The two most influential attempts at Mennonite self-definition in the 20th century were Harold Bender’s Anabaptist Vision and John Howard Yoder’s The Politics of Jesus. Both legacies have come under scrutiny, with Yoder’s more pointed due to the abuse he levelled personally.
Both theologies acted as a sort of marinade in which Mennonite
churches, schools and leaders have soaked for decades, and so it is no small thing to reckon with expressions that have given the modern Mennonite church its flavour. Both books explicitly name these influences in their titles, signalling to readers that one cannot simply start again from scratch or return to some untainted past. To discern future steps, one must be aware of how past events still shape the present.
So what form do these theologies take in the wake of Bender and Yoder?
Mennonite theology was previously distilled through the singular voice of authoritative men. In contrast, these books are edited collections reflecting diversity in terms of gender, race and sexuality. The essays in Liberating are exclusively by woman, so race and ethnic diversity are given greater attention. This diversity builds on the often-unfulfilled value of community discernment within the Anabaptist tradition. From here the books diverge in terms of overall aim.
Recovering attempts a broad reflection on, and experimentation with, Anabaptist theology in general, while Liberating is a specific attempt at women forming an adequate peace theology for the present moment.
Recovering from the Anabaptist Vision is the culmination of a larger process of reflection on Anabaptist identity and theological method, ranging broadly in style and content. The first three essays address more formal aspects of the theological method. Paul Martens sets the context, acknowledging the yearning of modern western Mennonites for a renewed sense of identity, and how both Bender and Yoder offered refined, elegant and powerful answers. Martens sees the new critical assessment of both accounts as opening up new opportunities to revisit our connection to historical Anabaptism and the relationship between church and state. Martens concludes with the observation that, in this time of renewal, Anabaptist theology exists as a “contested conversation.” The hierarchies of authority are falling, and it is a good time to enter the conversation, so churches and individuals can find their voice.
The remaining essays offer a glimpse into that conversation, placing strong emphasis on the need for external relationships of collaboration and accountability, whether in ecumenical or interreligious dialogue, acknowledging expressions of theology women have been articulating, or learning from queer and trauma-informed authors. Paul Doerksen concludes the book with an account of the restlessness of theology, saying that, even as theology speaks with wonder, conviction and fear, its speech must be accountable to its limitations.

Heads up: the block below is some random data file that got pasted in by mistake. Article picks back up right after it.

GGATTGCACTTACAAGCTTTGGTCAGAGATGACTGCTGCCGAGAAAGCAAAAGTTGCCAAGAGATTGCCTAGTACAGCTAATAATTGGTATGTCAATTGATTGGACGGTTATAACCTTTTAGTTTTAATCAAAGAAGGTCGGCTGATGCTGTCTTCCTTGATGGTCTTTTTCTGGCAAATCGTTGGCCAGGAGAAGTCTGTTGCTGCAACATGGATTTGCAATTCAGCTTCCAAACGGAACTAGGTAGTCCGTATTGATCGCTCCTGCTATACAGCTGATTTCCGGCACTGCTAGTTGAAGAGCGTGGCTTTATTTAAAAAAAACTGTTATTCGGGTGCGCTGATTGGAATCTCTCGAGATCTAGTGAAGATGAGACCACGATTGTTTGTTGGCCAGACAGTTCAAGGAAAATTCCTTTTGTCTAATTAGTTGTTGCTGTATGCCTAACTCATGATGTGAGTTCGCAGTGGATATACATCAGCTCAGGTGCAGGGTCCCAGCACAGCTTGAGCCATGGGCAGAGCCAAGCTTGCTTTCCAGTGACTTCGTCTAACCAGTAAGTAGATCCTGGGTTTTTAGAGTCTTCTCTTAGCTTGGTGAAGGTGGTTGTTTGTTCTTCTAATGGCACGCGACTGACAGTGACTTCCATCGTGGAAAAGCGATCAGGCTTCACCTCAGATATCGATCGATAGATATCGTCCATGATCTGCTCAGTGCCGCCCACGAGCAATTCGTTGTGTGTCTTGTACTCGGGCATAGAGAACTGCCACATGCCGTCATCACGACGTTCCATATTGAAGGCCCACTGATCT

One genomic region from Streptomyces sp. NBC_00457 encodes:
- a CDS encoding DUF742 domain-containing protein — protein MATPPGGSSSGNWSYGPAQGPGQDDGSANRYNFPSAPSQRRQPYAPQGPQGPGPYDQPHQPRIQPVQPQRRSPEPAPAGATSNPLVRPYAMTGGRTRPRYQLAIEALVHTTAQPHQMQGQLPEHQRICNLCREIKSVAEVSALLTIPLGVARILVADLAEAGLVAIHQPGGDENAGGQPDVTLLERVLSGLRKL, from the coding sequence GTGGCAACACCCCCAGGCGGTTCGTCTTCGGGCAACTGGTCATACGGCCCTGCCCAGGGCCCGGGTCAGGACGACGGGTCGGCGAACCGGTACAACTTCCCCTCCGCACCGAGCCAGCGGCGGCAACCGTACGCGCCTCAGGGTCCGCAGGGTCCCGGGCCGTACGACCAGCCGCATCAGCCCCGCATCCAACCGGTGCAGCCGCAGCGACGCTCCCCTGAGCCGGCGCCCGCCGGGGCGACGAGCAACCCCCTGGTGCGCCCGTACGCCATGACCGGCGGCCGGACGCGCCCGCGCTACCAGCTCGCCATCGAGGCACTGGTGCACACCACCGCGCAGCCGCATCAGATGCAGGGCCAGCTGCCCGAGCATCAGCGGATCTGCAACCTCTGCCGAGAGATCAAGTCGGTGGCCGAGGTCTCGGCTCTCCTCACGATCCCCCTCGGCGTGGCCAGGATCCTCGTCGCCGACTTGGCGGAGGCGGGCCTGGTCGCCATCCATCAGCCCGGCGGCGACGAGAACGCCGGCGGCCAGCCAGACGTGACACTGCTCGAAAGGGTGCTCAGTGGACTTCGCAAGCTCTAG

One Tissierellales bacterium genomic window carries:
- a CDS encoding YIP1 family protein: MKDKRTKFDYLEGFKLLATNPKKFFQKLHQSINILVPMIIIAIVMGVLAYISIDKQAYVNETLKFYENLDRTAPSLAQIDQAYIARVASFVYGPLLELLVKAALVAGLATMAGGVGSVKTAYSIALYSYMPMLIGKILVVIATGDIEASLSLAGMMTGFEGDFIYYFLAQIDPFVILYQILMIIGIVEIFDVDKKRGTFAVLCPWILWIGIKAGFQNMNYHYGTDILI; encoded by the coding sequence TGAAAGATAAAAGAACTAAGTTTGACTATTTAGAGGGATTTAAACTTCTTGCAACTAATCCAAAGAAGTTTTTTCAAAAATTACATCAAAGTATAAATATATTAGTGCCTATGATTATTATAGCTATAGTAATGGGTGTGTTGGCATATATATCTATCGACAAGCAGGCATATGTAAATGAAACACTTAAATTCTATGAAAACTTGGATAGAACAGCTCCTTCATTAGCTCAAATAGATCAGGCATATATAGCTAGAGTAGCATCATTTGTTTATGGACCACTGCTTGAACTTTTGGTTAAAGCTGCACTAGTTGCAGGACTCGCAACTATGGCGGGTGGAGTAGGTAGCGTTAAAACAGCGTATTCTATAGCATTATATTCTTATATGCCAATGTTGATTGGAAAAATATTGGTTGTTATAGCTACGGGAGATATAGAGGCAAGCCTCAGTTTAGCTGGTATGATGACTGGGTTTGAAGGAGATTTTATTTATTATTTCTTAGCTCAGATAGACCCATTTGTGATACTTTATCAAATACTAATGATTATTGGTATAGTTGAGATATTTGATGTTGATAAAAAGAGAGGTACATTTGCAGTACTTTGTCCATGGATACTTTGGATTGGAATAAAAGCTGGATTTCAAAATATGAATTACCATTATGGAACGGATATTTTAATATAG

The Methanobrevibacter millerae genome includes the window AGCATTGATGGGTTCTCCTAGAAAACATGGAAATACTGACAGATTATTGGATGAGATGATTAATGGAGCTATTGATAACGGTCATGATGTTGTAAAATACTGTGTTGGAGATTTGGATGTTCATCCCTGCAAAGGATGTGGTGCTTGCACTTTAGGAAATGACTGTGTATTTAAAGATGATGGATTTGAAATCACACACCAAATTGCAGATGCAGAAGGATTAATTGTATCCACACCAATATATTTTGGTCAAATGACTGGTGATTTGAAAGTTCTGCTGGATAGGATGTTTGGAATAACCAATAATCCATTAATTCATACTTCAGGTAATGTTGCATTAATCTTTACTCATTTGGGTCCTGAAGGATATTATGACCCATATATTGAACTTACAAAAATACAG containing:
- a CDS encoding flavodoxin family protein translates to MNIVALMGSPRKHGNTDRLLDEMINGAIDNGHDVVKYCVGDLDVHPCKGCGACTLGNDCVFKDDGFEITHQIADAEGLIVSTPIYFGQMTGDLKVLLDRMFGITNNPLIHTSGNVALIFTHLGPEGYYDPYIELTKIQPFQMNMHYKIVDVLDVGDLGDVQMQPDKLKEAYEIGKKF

These essays are hesitant to make major substantive claims for Anabaptist theology establishing a relational or collaborative mode of theology beyond Anabaptist distinctives. This understanding helps avoid misguided quests for a fixed identity or kernel of truth around which to build theology, it pushes us to acknowledge that we are always being formed in a complex of forces. Unless we take account of them, we will likely be determined by them in unhelpful or even harmful ways.
Given this framework, Liberating the Politics of Jesus can be read as an example of such a relational, collaborative approach. Peace theology is not built from a single male architect but is gathered from among the lives of a diverse group of women. While this collection definitely understands its relation to John Howard Yoder’s work and legacy, it also acknowledges how women have always lived and embodied Jesus’ political ways, but who can now “simply get on with reconstruction work and produce new material.”
The book is divided into four parts, the first addressing theological method in relation to women’s understanding on matters of patriarchy, racism and suffering. Part 2 offers three examples of lived peace theology in the contexts of South Africa, Colombia and the U.S.
Part 3 brings peace theology to bear on the shattering realties of sexual violence, correcting harmful notions of forgiveness and salvation, as well as emphasizing the solidarity that must happen, even if all “facts” cannot be known. Symbolically closing the chapter on a larger era, the final part of the book addresses the fallout of Yoder’s abuses on the church and its institutions.
While many essays in these books use traditional theological categories, many more have turned to lived experience as a component in Mennonite theology. This may address past abuses and limitations in Mennonite theology, but experience is not self-evident and should not become another foundation for doing theology. Experience should be a part of the “contested conversations” in our theology. The examples of collaboration, acknowledgment of suffering, and struggle for justice and healing provided in these books, offer tremendous resources opening out into the next generation of Mennonite theology.
David Driedger is associate minister of First Mennonite Church in Winnipeg.